The world’s oldest Christmas pudding was found unopened in a cupboard after 111 years the other day.
I had to double check the finder’s address (Poole, Dorset), as I had a sinking feeling that there but for the grace of the occasional clear-out go I.
The Morleys have run Duncheckin’-on-Sea, a rest home at Norbreck for retired sell-by dates, for years.
This Bermuda triangle of Best Before was born of the enduring wartime rationing ethos of my mother, and my own old CND nuclear fallout bunker mentality.
Like those Bags for Life that enjoy the life of Riley being chauffeured from supermarket car park to home without ever venturing forth (because I forget them) the Morley pantry has become NeverNever land for little beans that will never grow up and feel the warm embrace of a hot pan. And you could be waiting for the cows to come home before some cans of oxtail soup – collectors items from original Campbells days – get an airing and stirring.
Cans move into our cupboards for years on end, to be dusted off and shuffled around, as tokenistic attempts to rotate them in due date order turn into a primeval soup version of the Antiques Roadshow.
There’s the occasional casualty when attempts to defuse a blown can fail, the resultant blast from the explosion peppering kitchen walls, and chef, with tinned tomatoes.
As years take their toll, checking out the contents becomes hit or miss, like defrosting stuff from the back of the freezer, the labels having disintegrated, to find you’re mixing what may have been fish fingers (circa little brother, now university professor) with pureed apples from an apple tree which succumbed to codling moth years ago. Very little gets thrown out – and even less since the old best before dates were removed for non-perishables last year, after celebrity chef Antony Worral Thompson told ITV: “You will often find me down the supermarket snapping up the half-price deals on out of date food.” (Remind me to never go to a cheese and wine party at his place.)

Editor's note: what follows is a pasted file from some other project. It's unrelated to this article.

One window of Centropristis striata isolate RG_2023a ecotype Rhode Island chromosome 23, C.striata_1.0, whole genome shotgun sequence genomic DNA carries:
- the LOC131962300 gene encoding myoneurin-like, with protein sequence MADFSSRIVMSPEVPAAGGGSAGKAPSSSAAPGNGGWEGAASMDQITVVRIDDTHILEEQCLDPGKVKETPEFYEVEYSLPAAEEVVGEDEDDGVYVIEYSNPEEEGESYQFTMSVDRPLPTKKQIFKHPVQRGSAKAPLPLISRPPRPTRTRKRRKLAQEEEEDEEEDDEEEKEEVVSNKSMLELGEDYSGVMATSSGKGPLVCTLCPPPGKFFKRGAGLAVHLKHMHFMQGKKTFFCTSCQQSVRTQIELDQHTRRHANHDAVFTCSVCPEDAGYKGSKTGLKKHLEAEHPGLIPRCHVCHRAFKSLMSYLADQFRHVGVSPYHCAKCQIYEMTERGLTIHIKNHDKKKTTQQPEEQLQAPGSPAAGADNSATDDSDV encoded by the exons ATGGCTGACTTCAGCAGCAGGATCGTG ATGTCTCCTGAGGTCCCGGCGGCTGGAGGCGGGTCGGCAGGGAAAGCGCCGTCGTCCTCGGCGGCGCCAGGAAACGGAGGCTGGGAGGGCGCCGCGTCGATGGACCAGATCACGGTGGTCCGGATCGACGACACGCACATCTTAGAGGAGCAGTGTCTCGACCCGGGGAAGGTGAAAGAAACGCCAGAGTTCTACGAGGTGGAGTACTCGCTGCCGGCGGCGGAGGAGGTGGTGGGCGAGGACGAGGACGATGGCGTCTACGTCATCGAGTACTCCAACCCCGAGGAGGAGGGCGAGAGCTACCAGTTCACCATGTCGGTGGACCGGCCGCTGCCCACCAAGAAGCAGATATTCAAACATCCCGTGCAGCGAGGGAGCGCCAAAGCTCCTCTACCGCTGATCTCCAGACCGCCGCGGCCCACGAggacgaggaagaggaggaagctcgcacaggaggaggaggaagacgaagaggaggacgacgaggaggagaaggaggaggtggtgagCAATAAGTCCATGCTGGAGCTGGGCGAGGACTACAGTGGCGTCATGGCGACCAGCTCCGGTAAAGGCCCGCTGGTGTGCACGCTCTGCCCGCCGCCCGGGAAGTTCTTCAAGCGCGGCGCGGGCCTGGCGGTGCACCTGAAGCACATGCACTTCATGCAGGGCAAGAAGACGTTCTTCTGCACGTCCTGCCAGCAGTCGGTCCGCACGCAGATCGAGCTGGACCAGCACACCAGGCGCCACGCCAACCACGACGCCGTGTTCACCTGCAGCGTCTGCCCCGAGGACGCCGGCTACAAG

I have to be fairly furtive when sneaking out-dated food past the ever-vigilant budget conscious biddy patrol. The knack rests in placing it under empty wine bottles in the recycling bin. Otherwise it may be fished out via one of those long-handled grabbing devices some pensioners use.
“You threw out a tin of corned beef with a best before date of June 1999 the other day. So I got it out and made corned beef hash with it. Last night’s. You haven’t been sick, have you?”
Of course, cans of corned beef carry best before dates that could see some of us out. It’s depressing buying a can with a shelf-life longer than your own – especially if it could prove your last meal. If you make a hash of it...